Test Details & Preparation
An A1C test allows doctors to examine glucose levels over a two to three month period and can be a useful tool in judging the effectiveness of a treatment plan. So even if you have a high fasting blood sugar, your overall blood sugars may be normal, or vice versa. A normal fasting blood sugar may not eliminate the possibility of type 2 diabetes. This is why A1C tests are now being used for diagnosis and screening of pre-diabetes. Because they don’t require fasting, the test can be given as part of an overall blood screening.
A1C measures the amount of haemoglobin in the blood that has glucose attached to it. Haemoglobin is a protein found inside red blood cells that carry oxygen to the body. Haemoglobin cells are constantly dying and regenerating, but they have a lifespan of approximately three months. Glucose attaches (glycates) to haemoglobin, so the record of how much glucose is attached to your haemoglobin also lasts for about three months. If there is too much glucose attached to the haemoglobin cells, you will have a high A1C. If the amount of glucose is normal, your A1C will be normal.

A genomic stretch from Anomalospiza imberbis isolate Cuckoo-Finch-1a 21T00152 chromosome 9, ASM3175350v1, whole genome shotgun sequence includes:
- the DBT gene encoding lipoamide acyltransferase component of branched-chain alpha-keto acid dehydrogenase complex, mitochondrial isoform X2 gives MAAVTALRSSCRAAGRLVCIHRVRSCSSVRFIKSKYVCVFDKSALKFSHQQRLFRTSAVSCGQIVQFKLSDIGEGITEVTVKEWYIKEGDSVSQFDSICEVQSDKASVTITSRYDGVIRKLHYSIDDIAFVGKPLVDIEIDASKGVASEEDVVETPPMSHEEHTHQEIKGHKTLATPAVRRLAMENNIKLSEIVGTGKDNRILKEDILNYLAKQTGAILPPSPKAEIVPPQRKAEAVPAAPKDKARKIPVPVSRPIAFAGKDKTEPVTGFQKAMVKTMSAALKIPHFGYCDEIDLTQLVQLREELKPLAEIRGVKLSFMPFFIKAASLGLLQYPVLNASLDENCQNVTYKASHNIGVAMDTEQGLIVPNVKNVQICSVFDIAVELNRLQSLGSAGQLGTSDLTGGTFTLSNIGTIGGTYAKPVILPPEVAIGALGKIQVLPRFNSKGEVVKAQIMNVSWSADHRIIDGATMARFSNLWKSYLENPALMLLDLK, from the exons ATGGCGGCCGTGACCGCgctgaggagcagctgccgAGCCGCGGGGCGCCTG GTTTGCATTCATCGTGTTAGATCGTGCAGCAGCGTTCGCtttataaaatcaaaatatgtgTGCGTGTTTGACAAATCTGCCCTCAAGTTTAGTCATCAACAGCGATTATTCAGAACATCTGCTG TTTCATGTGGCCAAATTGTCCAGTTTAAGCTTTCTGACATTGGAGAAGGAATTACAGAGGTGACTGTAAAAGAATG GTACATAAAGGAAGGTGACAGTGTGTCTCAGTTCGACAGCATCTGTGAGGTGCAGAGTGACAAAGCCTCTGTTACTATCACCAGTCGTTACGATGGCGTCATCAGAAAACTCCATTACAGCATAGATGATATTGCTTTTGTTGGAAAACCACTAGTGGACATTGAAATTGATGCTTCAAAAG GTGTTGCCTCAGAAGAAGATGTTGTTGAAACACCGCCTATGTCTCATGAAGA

Someone who is not diabetic will have about five percent of their haemoglobin glycated. This means that if your A1C is below 5.7, you don’t have to worry. A normal A1C level is below 5.7 percent 6.5 percent or above indicates diabetes 5.7 to 6.4 percent is pre-diabetes. To monitor your overall glucose control, diabetics should have an A1C at least twice a year.
The A1C test result can be up to half a percent higher or lower than the actual percentage. That means if your A1C is 6, it might indicate a range from 5.5 to 6.5. Some people may have a blood glucose test that indicates diabetes, while their A1C is normal, or vice versa. Before making a diagnosis of diabetes, your doctor should repeat the tests.
If you’re in the early stages of the disease, small changes in lifestyle can make a big difference and even reverse diabetic results. Losing a few pounds or starting an exercise program can move you into the non-diabetic camp.
For those who have had pre-diabetes or diabetes for a long time, A1C results that are moving upward is a sign that you need to start on medication or change what you are already taking. You may also need to make other lifestyle changes and monitor your daily blood glucose more closely.